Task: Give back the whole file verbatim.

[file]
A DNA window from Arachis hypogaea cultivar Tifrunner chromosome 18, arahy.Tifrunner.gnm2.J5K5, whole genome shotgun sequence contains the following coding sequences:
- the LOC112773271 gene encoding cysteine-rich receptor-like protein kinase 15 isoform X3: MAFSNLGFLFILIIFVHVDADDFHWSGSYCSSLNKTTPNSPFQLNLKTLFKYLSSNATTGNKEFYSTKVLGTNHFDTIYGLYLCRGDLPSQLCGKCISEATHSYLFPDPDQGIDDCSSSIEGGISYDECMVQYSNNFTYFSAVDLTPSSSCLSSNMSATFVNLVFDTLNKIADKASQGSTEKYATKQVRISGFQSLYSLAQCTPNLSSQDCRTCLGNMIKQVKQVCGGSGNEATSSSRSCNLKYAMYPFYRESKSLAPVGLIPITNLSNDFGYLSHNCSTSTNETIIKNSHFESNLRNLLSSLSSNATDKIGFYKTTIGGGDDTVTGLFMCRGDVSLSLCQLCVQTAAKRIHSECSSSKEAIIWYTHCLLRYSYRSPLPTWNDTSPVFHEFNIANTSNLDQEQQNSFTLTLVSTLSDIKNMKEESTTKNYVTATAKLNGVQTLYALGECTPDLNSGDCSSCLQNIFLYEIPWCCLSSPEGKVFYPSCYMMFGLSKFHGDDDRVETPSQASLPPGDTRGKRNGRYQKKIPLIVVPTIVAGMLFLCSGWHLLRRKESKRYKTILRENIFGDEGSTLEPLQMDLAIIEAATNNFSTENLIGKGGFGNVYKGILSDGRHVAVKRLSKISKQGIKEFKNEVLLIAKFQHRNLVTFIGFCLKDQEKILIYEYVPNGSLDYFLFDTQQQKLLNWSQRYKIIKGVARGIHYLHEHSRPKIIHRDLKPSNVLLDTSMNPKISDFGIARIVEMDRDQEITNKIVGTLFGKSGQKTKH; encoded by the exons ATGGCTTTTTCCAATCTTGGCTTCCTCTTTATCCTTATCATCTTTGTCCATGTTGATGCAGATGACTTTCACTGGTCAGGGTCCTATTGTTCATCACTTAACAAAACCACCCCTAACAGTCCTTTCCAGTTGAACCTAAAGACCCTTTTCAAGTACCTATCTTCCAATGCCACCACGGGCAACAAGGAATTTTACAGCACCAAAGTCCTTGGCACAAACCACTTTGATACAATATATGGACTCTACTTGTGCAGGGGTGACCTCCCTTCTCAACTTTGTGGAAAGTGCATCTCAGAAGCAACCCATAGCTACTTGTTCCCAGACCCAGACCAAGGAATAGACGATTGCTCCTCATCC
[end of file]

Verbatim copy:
A DNA window from Arachis hypogaea cultivar Tifrunner chromosome 18, arahy.Tifrunner.gnm2.J5K5, whole genome shotgun sequence contains the following coding sequences:
- the LOC112773271 gene encoding cysteine-rich receptor-like protein kinase 15 isoform X3: MAFSNLGFLFILIIFVHVDADDFHWSGSYCSSLNKTTPNSPFQLNLKTLFKYLSSNATTGNKEFYSTKVLGTNHFDTIYGLYLCRGDLPSQLCGKCISEATHSYLFPDPDQGIDDCSSSIEGGISYDECMVQYSNNFTYFSAVDLTPSSSCLSSNMSATFVNLVFDTLNKIADKASQGSTEKYATKQVRISGFQSLYSLAQCTPNLSSQDCRTCLGNMIKQVKQVCGGSGNEATSSSRSCNLKYAMYPFYRESKSLAPVGLIPITNLSNDFGYLSHNCSTSTNETIIKNSHFESNLRNLLSSLSSNATDKIGFYKTTIGGGDDTVTGLFMCRGDVSLSLCQLCVQTAAKRIHSECSSSKEAIIWYTHCLLRYSYRSPLPTWNDTSPVFHEFNIANTSNLDQEQQNSFTLTLVSTLSDIKNMKEESTTKNYVTATAKLNGVQTLYALGECTPDLNSGDCSSCLQNIFLYEIPWCCLSSPEGKVFYPSCYMMFGLSKFHGDDDRVETPSQASLPPGDTRGKRNGRYQKKIPLIVVPTIVAGMLFLCSGWHLLRRKESKRYKTILRENIFGDEGSTLEPLQMDLAIIEAATNNFSTENLIGKGGFGNVYKGILSDGRHVAVKRLSKISKQGIKEFKNEVLLIAKFQHRNLVTFIGFCLKDQEKILIYEYVPNGSLDYFLFDTQQQKLLNWSQRYKIIKGVARGIHYLHEHSRPKIIHRDLKPSNVLLDTSMNPKISDFGIARIVEMDRDQEITNKIVGTLFGKSGQKTKH; encoded by the exons ATGGCTTTTTCCAATCTTGGCTTCCTCTTTATCCTTATCATCTTTGTCCATGTTGATGCAGATGACTTTCACTGGTCAGGGTCCTATTGTTCATCACTTAACAAAACCACCCCTAACAGTCCTTTCCAGTTGAACCTAAAGACCCTTTTCAAGTACCTATCTTCCAATGCCACCACGGGCAACAAGGAATTTTACAGCACCAAAGTCCTTGGCACAAACCACTTTGATACAATATATGGACTCTACTTGTGCAGGGGTGACCTCCCTTCTCAACTTTGTGGAAAGTGCATCTCAGAAGCAACCCATAGCTACTTGTTCCCAGACCCAGACCAAGGAATAGACGATTGCTCCTCATCC